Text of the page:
There’s a new super PAC in Minnesota and it only has one purpose: the re-election of Rep. Collin Peterson.
After many trying and failing for many cycles, Republicans have signaled that they may make another expensive play for Peterson’s district — Minnesota’s 7th — in 2020. And that seems to have worried executives at American Crystal Sugar enough to create The Committee for Stronger Rural Communities; a super PAC that will only focus on re-electing Peterson this cycle.
A representative for the committee said that it has already raised more than $300,000, with an initial contribution of $150,000 from the American Crystal Sugar Company, the large agricultural cooperative based in Moorhead. And they said that the super PAC intends to raise more.
Legally, super PACs are barred from coordinating directly with any campaign — so they cannot talk to Peterson’s campaign about strategy in the way that a regular PAC could. And instead of donating directly to a candidate, as a PAC would, super PACs must spend their money independently. But as long as they steer clear of that, they have few limitations and can spend unlimited amounts of money on the congressional race.
“It’s not every day that executives from one of the largest companies in a lawmaker’s district form a super PAC designed to boost that politician’s re-election chances,” said Michael Beckel, Manager of Research, Investigations and Policy Analysis Issue One.
Brian Ingulsrud, the vice president of agriculture at American Crystal Sugar, is the treasurer for the committee. Dan Mott, the secretary and general counsel of the company, is the second person listed on the super PAC’s statement of organization.
“Times are tough on America’s farms and in rural communities right now. We desperately need leaders in Congress who understand agriculture, the importance of rural development, and how to support Main Street,” Kelly Erickson, the steering committee lead for the PAC, said in statement to MinnPost. “Agriculture Committee Chairman Collin Peterson embodies that kind of leadership, and rural communities from coast to coast are depending on him to be re-elected.”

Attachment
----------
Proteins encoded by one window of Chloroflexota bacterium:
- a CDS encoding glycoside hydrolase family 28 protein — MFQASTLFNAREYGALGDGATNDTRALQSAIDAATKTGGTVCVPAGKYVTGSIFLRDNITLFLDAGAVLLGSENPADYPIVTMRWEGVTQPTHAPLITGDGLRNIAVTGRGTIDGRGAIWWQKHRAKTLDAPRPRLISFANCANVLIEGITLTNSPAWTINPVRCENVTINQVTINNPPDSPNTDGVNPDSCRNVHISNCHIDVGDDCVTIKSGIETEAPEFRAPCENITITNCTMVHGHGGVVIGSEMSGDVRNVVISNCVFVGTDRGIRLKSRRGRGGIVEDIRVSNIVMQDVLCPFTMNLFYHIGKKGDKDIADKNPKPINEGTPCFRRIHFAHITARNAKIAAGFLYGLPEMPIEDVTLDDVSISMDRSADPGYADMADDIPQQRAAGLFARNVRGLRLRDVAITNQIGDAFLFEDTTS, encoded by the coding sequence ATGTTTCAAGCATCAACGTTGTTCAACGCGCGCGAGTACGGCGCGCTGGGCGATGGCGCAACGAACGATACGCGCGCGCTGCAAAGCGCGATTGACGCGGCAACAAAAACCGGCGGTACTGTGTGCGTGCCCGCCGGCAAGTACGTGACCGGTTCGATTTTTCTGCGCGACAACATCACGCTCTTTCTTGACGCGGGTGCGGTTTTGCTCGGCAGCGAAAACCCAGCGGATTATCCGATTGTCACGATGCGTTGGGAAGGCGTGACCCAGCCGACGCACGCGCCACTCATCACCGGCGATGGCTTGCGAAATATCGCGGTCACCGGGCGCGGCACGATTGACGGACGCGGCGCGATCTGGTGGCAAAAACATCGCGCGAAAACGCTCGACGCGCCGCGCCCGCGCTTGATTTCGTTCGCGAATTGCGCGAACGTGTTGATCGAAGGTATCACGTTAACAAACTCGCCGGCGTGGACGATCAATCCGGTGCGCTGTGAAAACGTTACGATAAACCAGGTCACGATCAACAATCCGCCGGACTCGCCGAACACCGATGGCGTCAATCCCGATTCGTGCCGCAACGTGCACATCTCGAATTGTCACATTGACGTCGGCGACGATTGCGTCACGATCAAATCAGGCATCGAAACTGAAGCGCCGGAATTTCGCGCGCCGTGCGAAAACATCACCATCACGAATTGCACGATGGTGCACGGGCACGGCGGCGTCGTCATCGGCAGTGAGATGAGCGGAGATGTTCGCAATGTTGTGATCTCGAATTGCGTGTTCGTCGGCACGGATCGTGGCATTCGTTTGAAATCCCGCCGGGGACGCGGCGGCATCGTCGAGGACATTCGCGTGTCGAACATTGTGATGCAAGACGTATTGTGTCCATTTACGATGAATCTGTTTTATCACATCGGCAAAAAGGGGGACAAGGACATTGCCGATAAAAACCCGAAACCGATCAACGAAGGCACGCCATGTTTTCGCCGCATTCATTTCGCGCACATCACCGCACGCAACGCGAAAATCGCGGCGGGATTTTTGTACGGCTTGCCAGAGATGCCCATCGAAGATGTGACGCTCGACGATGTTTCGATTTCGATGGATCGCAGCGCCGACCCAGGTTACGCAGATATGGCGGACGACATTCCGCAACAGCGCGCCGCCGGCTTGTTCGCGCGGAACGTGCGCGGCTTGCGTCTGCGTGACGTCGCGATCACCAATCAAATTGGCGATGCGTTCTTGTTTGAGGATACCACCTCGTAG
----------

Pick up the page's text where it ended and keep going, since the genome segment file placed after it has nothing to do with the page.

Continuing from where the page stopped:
Peterson is currently the chair of the House Agriculture Committee. And he has been referred to as the “godfather” of the sugar beet industry, having spent close to three decades protecting the crops in Washington. Peterson has pushed programs that benefit the industry — and his district — like the “sugar-to-ethanol” program in the 2008 Farm Bill.
Minnesota is the leading producer of sugar beets in the United States. And American Crystal Sugar is one of the most powerful organizations in Minnesota politics when it comes to campaign contributions. Of companies and groups in Minnesota that spent on federal candidates, American Crystal Sugar has been the No. 1 in-state spender since 2004, according to Open Secrets. For example, in 2018, the company’s PAC, employees, and executives collectively spent $2,650,300 on federal races and slightly more than $2.5 million on federal lobbying. They have also been Peterson’s second largest contributor over the last 30 years, providing him with over $134,000.
Outside of the new super PAC, American Crystal Sugar has an official PAC that can coordinate directly with candidates, but has contribution limits. Many donors to that PAC are employees of American Crystal Sugar, but also sugar beet farmers. Peterson is a farmer himself, planting crops like canola, corn, soybeans, and of course, sugar beets.
“There’s been no one more important to us than Collin Peterson,” Kevin Price, vice president of government affairs at Crystal Sugar, told Bloomberg in 2014. In that same story, Peterson said that when he suggested quitting, “the sugar guys went ballistic,” he said. “There’s still work to be done.”
If the race is a repeat of 2014, in which conservative groups and Republicans spent over $3.5 million to try to elect former state Sen. Torrey Westrom to Peterson’s seat, the super PAC could be a critical player, potentially infusing the race with large amounts of cash in support of Peterson.
The House Republican campaign arm, run by the Sixth District’s Rep. Tom Emmer, put Peterson on its list of Democrats to target in 2020. The Minnesota Republican Party said it hosted its annual convention in Peterson’s district as a sign that it intends to try again. And earlier this year, the NRCC’s Midwest spokesperson, Carly Atchison, suggested Peterson intended to retire — to which Peterson said Republicans are “dreaming.”
Correction: A previous version of this story listed executive Brian Ingulsrud as the vice president of administration at American Crystal Sugar. He was previously vice president of administration. His current title is vice president of agriculture.